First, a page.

81. Yet in my view, checks and balances through national parliamentary and judicial oversight, as well as accepted international laws governing territorial sovereignty, are the very foundations upon which our systems of democratic accountability are built. In times of crisis, such as the immediate aftermath of the 11 September 2001 attacks, these foundations must be strengthened by demonstrations of collective resolve, not weakened by acts of unilateral brinkmanship.
82. It is now clear to me that as they went to their international allies with their proposals, the United States insisted – non-officially but explicitly – upon a clear set of unilateral prerogatives: only American officials would choose exactly who they wanted to work with; only American policies would define exactly the terms of the relationship; and only American interpretations of the applicable law (including whether or not it applied) would be held to bind its actions overseas.
83. Based upon my investigations, confirmed by multiple sources in the governmental and intelligence sectors of several countries, I consider that I can assert that the means to cater to the CIA’s key operational needs on a multilateral level were developed under the framework of the North Atlantic Treaty Organisation (NATO).

3.1.2 Invocation of Article V of the North Atlantic Treaty

84. It should be recalled that the United States turned to the international community at an unprecedented moment in history. As a prominent United States Congressman remarked recently, “in the wake of the horrific attack on the United States on 11 September [2001], we were moved by the extraordinary support and the outpouring of sympathy from across the globe”.NoteThese sentiments manifested themselves in a unique and almost universally shared conviction that the United States should be granted strong support for its international counter-terrorist efforts, including for the use of military force.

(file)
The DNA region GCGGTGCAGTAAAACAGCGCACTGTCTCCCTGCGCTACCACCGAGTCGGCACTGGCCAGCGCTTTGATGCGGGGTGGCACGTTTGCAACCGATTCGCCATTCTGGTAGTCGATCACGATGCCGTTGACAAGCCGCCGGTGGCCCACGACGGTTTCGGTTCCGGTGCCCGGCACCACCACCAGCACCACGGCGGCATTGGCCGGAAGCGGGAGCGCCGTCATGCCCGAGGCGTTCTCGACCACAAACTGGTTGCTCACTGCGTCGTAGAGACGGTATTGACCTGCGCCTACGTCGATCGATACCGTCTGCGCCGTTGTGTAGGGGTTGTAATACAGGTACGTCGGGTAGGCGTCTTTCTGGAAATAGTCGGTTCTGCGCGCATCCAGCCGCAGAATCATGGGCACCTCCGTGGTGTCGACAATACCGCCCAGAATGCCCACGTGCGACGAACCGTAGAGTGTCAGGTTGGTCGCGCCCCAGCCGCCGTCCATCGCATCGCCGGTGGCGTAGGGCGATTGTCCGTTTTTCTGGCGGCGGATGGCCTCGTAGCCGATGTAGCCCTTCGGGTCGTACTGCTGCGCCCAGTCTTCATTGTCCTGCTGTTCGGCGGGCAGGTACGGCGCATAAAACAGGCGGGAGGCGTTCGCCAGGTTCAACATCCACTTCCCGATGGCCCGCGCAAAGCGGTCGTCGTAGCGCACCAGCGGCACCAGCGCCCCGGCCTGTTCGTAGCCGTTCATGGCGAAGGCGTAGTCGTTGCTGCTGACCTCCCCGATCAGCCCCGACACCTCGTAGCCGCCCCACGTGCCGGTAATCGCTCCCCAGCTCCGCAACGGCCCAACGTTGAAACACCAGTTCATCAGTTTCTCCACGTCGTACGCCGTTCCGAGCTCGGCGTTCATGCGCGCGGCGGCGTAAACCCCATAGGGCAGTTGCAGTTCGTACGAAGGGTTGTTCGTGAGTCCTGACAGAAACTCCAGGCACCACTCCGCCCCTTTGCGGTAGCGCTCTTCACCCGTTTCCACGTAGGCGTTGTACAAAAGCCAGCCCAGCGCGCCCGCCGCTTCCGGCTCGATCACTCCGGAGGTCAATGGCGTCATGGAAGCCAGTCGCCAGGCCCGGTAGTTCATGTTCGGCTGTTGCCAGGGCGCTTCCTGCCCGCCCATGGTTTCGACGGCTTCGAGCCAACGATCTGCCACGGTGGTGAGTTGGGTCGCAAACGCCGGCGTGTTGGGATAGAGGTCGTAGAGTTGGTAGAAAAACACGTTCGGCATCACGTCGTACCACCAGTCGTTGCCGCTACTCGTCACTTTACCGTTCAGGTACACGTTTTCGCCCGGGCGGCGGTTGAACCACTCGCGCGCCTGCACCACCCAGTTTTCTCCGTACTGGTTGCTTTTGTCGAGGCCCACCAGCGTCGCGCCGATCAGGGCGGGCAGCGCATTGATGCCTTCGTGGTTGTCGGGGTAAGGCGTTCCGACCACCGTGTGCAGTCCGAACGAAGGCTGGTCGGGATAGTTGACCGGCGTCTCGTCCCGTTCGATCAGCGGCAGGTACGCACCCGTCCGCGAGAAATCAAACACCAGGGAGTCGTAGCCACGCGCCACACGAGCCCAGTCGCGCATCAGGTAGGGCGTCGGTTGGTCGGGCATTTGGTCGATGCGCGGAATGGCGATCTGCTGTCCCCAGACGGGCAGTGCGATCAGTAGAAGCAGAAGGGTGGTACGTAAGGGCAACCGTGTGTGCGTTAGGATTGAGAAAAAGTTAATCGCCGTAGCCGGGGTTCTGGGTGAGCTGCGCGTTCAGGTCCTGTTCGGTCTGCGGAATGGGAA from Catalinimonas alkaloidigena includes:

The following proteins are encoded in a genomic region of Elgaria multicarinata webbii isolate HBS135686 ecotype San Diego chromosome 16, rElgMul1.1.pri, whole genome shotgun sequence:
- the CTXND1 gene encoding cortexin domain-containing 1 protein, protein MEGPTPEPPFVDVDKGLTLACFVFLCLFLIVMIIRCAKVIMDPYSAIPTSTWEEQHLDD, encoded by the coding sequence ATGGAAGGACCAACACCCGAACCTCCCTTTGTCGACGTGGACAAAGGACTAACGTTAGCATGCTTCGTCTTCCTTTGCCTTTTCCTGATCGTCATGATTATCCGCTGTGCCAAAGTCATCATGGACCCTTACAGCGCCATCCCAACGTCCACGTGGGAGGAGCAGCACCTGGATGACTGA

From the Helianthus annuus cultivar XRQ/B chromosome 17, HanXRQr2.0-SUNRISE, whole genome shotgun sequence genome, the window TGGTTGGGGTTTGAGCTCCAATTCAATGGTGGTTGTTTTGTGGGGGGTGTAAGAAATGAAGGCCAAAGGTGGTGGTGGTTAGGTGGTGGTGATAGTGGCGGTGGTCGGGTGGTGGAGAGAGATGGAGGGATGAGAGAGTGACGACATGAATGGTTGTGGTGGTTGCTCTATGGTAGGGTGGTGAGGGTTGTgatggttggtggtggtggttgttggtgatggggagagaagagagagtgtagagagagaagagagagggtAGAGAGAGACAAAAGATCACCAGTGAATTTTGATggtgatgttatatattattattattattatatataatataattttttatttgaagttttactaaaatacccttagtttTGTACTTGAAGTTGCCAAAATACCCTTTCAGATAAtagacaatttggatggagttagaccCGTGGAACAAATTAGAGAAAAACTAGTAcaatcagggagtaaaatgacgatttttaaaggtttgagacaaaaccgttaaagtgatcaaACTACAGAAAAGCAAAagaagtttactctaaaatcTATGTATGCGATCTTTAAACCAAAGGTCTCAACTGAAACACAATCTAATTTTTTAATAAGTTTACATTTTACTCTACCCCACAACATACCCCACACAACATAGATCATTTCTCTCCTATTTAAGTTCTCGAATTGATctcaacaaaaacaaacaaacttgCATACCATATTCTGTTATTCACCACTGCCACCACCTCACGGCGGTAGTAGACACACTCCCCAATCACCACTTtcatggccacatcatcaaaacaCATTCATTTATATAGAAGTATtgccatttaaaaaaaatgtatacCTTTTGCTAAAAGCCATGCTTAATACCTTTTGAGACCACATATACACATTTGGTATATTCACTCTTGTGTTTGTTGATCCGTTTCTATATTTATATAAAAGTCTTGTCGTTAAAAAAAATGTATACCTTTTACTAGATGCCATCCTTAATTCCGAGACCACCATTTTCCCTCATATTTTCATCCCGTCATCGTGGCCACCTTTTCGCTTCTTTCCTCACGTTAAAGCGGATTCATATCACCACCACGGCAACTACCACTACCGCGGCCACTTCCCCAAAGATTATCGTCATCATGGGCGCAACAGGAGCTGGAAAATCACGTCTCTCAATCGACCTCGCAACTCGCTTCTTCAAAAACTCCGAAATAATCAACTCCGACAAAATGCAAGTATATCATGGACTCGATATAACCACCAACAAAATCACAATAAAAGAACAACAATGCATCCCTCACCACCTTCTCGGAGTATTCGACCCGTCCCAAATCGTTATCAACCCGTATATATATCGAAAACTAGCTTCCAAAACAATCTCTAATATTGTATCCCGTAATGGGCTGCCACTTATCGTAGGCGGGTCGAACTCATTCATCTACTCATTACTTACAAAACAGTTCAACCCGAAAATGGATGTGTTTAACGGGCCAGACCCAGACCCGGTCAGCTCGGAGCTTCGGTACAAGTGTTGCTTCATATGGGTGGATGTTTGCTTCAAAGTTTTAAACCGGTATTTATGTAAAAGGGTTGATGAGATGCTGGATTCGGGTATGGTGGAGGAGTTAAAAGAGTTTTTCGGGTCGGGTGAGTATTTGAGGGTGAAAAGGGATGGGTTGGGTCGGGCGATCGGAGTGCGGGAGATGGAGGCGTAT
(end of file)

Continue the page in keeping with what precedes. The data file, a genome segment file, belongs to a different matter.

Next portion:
85. This conviction was most pronounced within the NATO Alliance. On 12 September 2001, NATO thereby invoked the principle of collective defence according to Article 5 of the North Atlantic Treaty,Noteand this for the first time in its fifty-two-year existence. Initially, the invocation was considered provisional because it began with a conditional clause:
“If it is determined that this attack was directed from abroad against the United States, it shall be regarded as an action covered by Article 5 of the Washington Treaty.”Note
86. During the weeks that followed, several of the most senior officials in the Bush administration delivered “a series of classified briefings for the NATO members presenting evidence that al-Qaeda had planned and executed the attacks”Noteand outlining their intended response. There is evidence in the following excerpt from an account by a then NATO Assistant Secretary-General that some of the United States’ “unilateral prerogatives” described by our sources were articulated in quite explicit terms during these briefings:
“I was present in the [North Atlantic] Council two weeks after NATO invoked Article 5 when then United States Deputy Secretary of Defence Paul Wolfowitz set out his post-11 September 2001 doctrine to the effect that the mission determines the coalition. This was, in my opinion, a fundamental misjudgment about the nature of the alliance that devalued the importance of strategic solidarity.”Note
87. The United States administration’s briefings had their desired effect of lifting the conditional clause in the North Atlantic Council’s original statement. On 2 October 2001, the NATO allies declared their unanimous assessment that the 11 September 2001 attacks had been directed against the United States from abroad and that Article 5 was therefore activated.Note
88. Collective measures in the context of a military intervention in Afghanistan were widely anticipated – indeed, as one study noted, “many NATO members hoped that invoking Article 5 would lead the United States to conduct any military response against al-Qaeda under the NATO flag, or at least co-ordinate its actions with the integrated military structure and political institutions”.Note